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December 2009

back from the Rhône, back, just, without sleeping the night in a snow drift near Brighton, from Helsinki, the first 2008 tasting notes are being gradually fed in. It is a vintage that needs micro-investigation - what the French term "le travail de fourmi (the work of an ant). No blanket statements can be made. Each domaine must be judged separately. Under Saint-Joseph, notes on the whites of Domaine Bernard and Fabrice Gripa should be looked at. Under Hermitage, the 2008s of Marc Sorrel, and his 2007s, all of which are now bottled, are also reviewed. Also under Hermitage, the new venture Nicolas Jaboulet, Perrin Frères has been added, a merchant business that started in August, 2009, and released its first wines in November, 2009. Under Cornas, the 2006, 2007 and 2008 (in cask) of Thiérry Allemand have been tasted in December chez the enfant terrible.

Under Condrieu, the Domaine Georges Vernay range was tasted, including a 1976 Coteau de Vernon, which is also covered under Recent Tastings under the title 1979 & 1976 Georges Vernay. And the Domaine Faury has been updated, their whites from 2009 and 2008, their reds from 2008 and 2007. At Côte-Rôtie, the organic, sometimes no sulphur child Jean-Michel Stéphan and his range of 2007s, 2008s, 2009s have been entered. Jean-Michel is a rare example of carbonic maceration use, his inspiration being the late Jules Chauvet of justified past Beaujolais fame. Also the highly promising Christophe Billon`s 2007s, 2008s and 2009s have been reviewed, as have the 2009s, 2008s and 2007s of another young Turk, Stéphane Pichat, and the traditional Domaine Gallet.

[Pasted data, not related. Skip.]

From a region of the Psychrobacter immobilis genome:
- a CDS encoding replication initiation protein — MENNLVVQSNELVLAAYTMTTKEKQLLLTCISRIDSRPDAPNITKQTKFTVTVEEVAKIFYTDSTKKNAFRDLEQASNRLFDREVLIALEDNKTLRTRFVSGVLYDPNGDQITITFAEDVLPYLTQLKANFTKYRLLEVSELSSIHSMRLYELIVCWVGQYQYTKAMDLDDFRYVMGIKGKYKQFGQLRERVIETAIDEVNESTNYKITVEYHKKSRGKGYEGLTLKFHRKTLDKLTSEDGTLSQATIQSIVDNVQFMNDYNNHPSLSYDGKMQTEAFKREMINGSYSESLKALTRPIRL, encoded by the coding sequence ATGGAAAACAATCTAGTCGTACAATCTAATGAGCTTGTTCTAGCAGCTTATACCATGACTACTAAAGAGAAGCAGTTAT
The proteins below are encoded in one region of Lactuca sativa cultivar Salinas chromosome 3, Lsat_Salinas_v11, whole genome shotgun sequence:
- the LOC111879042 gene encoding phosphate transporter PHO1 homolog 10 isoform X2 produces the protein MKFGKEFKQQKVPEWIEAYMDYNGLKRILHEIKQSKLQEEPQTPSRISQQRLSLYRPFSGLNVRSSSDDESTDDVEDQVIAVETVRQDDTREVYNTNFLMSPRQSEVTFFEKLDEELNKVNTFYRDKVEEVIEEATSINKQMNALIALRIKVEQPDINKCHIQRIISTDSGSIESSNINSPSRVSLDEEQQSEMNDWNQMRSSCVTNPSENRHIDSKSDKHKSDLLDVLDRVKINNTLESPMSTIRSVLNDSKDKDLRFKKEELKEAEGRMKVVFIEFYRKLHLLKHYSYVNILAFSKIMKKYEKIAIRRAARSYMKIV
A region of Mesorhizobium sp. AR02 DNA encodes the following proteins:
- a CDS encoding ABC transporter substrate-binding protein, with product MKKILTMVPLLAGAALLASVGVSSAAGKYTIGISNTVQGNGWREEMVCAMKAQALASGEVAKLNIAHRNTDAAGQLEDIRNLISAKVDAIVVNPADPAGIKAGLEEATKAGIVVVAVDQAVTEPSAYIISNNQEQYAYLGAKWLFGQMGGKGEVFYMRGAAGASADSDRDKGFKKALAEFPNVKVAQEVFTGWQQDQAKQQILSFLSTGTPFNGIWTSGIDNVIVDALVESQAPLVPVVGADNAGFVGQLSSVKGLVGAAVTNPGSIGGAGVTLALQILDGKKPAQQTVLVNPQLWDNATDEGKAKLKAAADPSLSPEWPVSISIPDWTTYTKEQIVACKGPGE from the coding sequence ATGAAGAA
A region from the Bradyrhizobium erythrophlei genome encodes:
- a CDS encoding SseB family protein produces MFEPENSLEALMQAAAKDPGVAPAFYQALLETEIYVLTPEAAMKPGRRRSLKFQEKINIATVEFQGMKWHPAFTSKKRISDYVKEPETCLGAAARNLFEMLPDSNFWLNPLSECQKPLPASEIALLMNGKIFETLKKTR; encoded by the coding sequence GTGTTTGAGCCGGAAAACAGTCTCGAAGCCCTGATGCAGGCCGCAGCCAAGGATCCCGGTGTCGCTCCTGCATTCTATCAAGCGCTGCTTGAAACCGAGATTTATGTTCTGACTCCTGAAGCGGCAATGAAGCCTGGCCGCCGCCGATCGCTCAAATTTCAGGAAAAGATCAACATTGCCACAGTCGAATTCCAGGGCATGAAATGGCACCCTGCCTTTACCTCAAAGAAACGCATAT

Cornas (cheval mascot) alert: the mighty Cornas WON by 13 LENGTHS (13 longueurs pour ses fans les vignerons) in his 2mile, 1.5 furlong steeplechase for younger horses on Dec 17 at Exeter. He was actually joint favourite at odds of 11/10 and eased round, jumping accurately, and won without being fussed by his rivals. His sore hoof (the first four letters of his name, actually) had been attended to, and he prevailed in style. I vaguely cheered him on from minus 15 Centigrade in Finland while discussing the merits or otherwise of the Finnish economy, (unemployment rising in 2010), while the race was run, without my usual bottle of 1991 Clape Cornas to hand. Probably just as well. ALLEZ, CORNAS! His fan club grows all the while, and I took the opportunity of informing the Mayor at the December Cornas Wine Market that his foreign ambassador had 4 legs, and a much higher profile than him. He took it in good part.